Often derived from amalgamations of real places, Slime Engine’s projects distort, transform and reconfigure familiar worlds in unfamiliar ways.
Often derived from amalgamations of real places, Slime Engine’s projects distort, transform and reconfigure familiar worlds in unfamiliar ways. One of the portals displays “territory” (2020), an online exhibition where a click on one of five fragmentary maps leads the viewer to a platform with a 360-degree vista of composite cities. The Petronas Twin Towers of Kuala Lumpur, New York’s Empire State Building, and the Shanghai World Financial Center might share the same remixed skyline. Empty streets spread out below, billboards advertise imaginary lifestyle products up above, and comments from other users swim in the air. While some of the virtual artworks in “territory” jump out at you—there’s a huge creature with flamelike hands and a stamen extending from between its eyes—other works seamlessly blend into the environment, new and old media formats embedded in the disorienting cityscape. This portal is prime example of “OVO Mixing” and its thematic connections transporting the audience via maps and other representations of sites both real and imagined. Filled with surreal imagery and juxtaposing disparate styles of the various artists invited to take part, the portals have a dream-like quality, an organization of potential possibility in a realm of plausible deniability.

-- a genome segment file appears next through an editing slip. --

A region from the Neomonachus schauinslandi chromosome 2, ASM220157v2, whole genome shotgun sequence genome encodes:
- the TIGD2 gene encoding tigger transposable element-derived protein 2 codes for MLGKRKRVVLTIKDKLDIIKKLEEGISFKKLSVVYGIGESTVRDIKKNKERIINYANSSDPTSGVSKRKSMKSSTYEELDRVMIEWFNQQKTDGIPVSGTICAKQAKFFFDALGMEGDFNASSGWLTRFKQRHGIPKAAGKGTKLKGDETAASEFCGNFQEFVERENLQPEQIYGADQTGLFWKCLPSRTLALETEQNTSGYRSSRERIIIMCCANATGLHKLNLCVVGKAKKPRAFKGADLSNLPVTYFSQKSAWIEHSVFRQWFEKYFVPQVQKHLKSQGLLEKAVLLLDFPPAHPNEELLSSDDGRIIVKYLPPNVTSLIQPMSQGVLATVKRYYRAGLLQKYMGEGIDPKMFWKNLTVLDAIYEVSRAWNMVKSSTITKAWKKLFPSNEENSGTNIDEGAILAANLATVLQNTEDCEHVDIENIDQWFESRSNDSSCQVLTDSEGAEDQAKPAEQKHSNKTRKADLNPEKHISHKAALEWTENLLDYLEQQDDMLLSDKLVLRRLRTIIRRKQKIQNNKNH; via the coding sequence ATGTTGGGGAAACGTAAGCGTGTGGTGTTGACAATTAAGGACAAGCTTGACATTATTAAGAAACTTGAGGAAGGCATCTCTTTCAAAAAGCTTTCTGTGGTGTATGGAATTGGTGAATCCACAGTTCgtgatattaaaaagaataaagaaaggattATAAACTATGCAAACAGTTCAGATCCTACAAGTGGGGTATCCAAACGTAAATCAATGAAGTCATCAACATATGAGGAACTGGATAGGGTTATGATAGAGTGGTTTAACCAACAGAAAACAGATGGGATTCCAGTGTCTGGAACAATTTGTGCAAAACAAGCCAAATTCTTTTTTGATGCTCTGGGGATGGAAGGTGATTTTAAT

The portal displaying the aforementioned “Ocean” lights the watery blue backdrop with an artificial sun that rises and sets on its own time. Works with more reflective surfaces seem to glow in the night, in conversation with the virtual water’s undulating surface. Another station displays Slime Engine’s Headlines (2020). Comprising fictionalized op-eds from other planets, the piece highlights a narrative about the “novel hook virus” that emphasizes its negative effect on the economy. When the work came out it felt like a near-future dystopia. Today, with the growing concern that economic rejuvenation is being prioritized over individual and collective health, Headlines feels bleakly prescient. It seethes with an unease that can only come from a certain amount of distance—perhaps a few thousand feet above sea level.
Showing Slime Engine’s various exhibitions side by side in a common apparatus reinforces their reality outside of any individual, single-screen engagement with them, and further materializes the real-time aspects of the collective’s cumulative, constructive practice. Their shows exist with their own articulations of solar time and gravity, in a range of social contexts and vacuums. They are not programs to be run, but experiences to be had—inviting audiences to play in a world, straddling hemispheres and timelines, and not with a game. In Art and Telematics: Towards a Network Consciousness, (1983) British artist Roy Ascott wrote that “networking puts you, in a sense, out of body, linking your mind to a kind of timeless sea.” “OVO Mixing”, in its attempts to connect and unify Slime Engine’s practice, builds a network of exhibitions and artists by giving it a body, a vehicle in the form of an airplane galley, that exists in a seemingly timeless, stateless place. They ask us to consider our bodies in relation to our screens and the world by echoing and articulating an increasingly fractured sense of being. In a world marked by distorted experiences of time, where distance is collapsed and borders fluctuate between membranes and iron curtains, their work posits unsettling truths and alternative futures to help us question, and sit with, the present—a creative gesture perhaps best suited to being made on a long-haul flight, or in a shopping mall.
Sarah Forman is a digital content producer at White Cube in London.